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BRM Concert + Jam: JUPITER by Sameer Gupta featuring Marc Cary

Jun 16
7:00 PM
Art Cafe (Brooklyn)
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Brooklyn Raga Massive is proud to present the latest musical offering by percussionist Sameer Gupta alongside his longtime musical collaborators Marc Cary (keys), Pawan Benjamin (winds) and Rashaan Carter (bass). JUPITER is a shoe-gazer inspired free jazz experiment with visions of Indian classical music and universal consciousness joining epic improvisational journeys set across a luscious landscape of long-sample warping and shimmering dynamics. Born of loss and grieving for loved ones now departed, JUPITER sets a luminous tone through its interstellar raga-inspired improvisations woven throughout a cosmic drone landscape. The music flies towards the farthest reaches of outer space searching to ease our suffering and acknowledge the ever increasing desire for liberation. 

This night is extra special in that, back at our longtime home at Art Cafe, we will have a farewell celebration for Sameer as he and his family leave Brooklyn to embark on a new adventure in the Bay Area. As one of the Co-Founders of BRM, Sameer has been a mainstay of our community, an outstanding artist, and a tireless contributor to BRM. We are honored to present his new project, Jupiter, as the featured artists as well as the anchors for the jam session.  We hope you will join us to hear some great music and raise a glass as we wish Sameer and his family well on their new endeavors! 

Musicians, bring your instruments for the jam session and entry is free!

About the Artists

Sameer Gupta (b. 1976) has created a unique musical sound by combining traditional and modern improvisational styles drawing from his dual Indian and American heritage, and has already established himself as an original voice in music today. Gupta did not begin the tabla until well into his jazz career in the early 2000s, and now from bebop to avant-garde jazz, and European classical percussion to North Indian classical tabla, he continues to compose and perform music from a true multi-cultural perspective that now bridges several continents.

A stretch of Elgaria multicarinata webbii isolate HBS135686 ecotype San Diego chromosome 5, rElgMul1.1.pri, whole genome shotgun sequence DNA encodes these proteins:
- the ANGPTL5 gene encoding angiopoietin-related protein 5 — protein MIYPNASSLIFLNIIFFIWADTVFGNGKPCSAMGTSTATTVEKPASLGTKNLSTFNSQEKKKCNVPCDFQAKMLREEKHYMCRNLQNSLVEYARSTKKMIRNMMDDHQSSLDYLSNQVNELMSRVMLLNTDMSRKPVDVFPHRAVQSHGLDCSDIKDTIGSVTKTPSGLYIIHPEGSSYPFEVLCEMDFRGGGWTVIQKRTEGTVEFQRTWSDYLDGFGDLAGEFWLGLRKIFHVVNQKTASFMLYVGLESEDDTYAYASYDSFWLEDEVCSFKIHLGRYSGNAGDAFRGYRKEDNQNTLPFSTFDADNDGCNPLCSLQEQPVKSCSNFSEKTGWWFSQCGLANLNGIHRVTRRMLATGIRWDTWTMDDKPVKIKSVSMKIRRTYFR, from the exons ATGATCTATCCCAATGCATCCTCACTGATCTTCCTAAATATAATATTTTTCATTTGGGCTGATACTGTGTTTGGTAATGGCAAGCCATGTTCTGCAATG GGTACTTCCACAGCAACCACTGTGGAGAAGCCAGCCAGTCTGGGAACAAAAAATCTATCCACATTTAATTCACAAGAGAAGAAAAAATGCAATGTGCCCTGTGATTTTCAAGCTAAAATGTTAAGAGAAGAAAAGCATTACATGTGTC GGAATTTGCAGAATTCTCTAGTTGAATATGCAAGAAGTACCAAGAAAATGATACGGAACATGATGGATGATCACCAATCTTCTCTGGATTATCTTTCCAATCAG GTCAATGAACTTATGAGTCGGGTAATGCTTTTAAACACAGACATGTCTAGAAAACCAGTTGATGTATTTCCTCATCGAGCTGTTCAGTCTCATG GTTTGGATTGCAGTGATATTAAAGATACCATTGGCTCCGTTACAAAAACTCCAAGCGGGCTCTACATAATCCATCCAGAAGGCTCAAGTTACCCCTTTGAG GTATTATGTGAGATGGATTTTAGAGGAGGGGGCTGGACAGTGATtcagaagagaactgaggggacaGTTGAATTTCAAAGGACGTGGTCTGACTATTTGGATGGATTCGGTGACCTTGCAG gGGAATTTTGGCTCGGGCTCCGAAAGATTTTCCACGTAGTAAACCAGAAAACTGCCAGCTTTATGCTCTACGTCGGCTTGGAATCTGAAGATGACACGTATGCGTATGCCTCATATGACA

In a jazz world brimming with brilliant and adventurous pianists, Marc Cary stands apart by way of pedigree and design. None of his prestigious peer group ever set the groove behind the drums in Washington DC go-go bands nor are any others graduates of both Betty Carter and Abbey Lincoln’s daunting bandstand academies. Cary remains one of the progenitors of contemporary jazz, evident in his influence on peers. Live gigs with vibraphonist Stefon Harris and bandmate Casey Benjamin began the genesis of Robert Glasper’s recording Nirvana’s “Smells Like Teen Spirit,” and Cary’s record “Taiwa” from Focus in 2006 evolved into “For You” on Glasper’s Double Booked and Harris’ Urbanus. Cary collaborator Roy Hargrove exalted him with “Caryisms” on 1992’s The Vibe, an album whose title track is one of two Cary originals including “Running Out of Time”–now part of the lexicon of live repertoire among jazz stalwarts Hargrove, Dr. Lonnie Smith and Igmar Thomas’ Revive Big Band. As New York Times jazz critic Nate Chinen observed recently, “There isn’t much in the modern-jazz-musician tool kit that Marc Cary hasn’t mastered, but he has a particular subspecialty in the area of groove…with a range of rhythmic strategies, from a deep-house pulse to a swinging churn.” Mr. Cary richly embodies the spirit of diverse streams that feed into the ample body of what we consider jazz history today.

As both an accomplished Saxophonist and Bansuri flute player, Pawan Benjamin stands at the intersection of profound musical traditions. Rooted in Jazz and Improvisation, his pursuit of learning later led him to the Bansuri Flute and a deep study of Nepali Folk and Indian Classical Music. His unique perspective into these legacies of music has allowed him to work with a myriad of world-class artists, and perform and teach around the world. Pawan has performed alongside artists such as Roscoe Mitchell, Reggie Workman, Ranjit Barot, Bill T. Jones, Taufiq Qureshi, Rez Abbasi, Marc Cary, and others. Performance credits include the Metropolitan Museum of Art, the Newport Festival, the Kennedy Center, the Rubin Museum of Art, Lincoln Center, the Mondriaan Jazz Festival, the Bimhuis, the NCPA in Mumbai, Goa International Jazz Festival, and more.

Rashaan Carter grew up in the Washington D.C. area. It was there, with the nurturing of his father, a saxophonist, and his mother, a jazz radio programmer, Rashaan forged an interest in music. After stints with various instruments, the bass became the voice for his musical expression. Rashaan worked and gained experience in the local scene in Washington D.C. and after high school, moved to New York City to attend the New School University. At the New School, Rashaan studied with Buster Williams and Reggie Workman. While attending the New School he also began to work with many of the faculty including Joe Chambers and Jimmy Owens, among others. Since moving to New York Rashaan has become entrenched in the jazz scene and has worked with Benny Golson, Curtis Fuller and Louis Hayes, Wallace Roney, Marc Cary, Cindy Blackman, Doug and Jean Carn, Antoine Roney, Sonny Simmons, and many more. He’s also studied with one of his prime influences, Ron Carter. Rashaan regularly performs with a myriad of artists in and outside of New York and can be found on various recordings as well.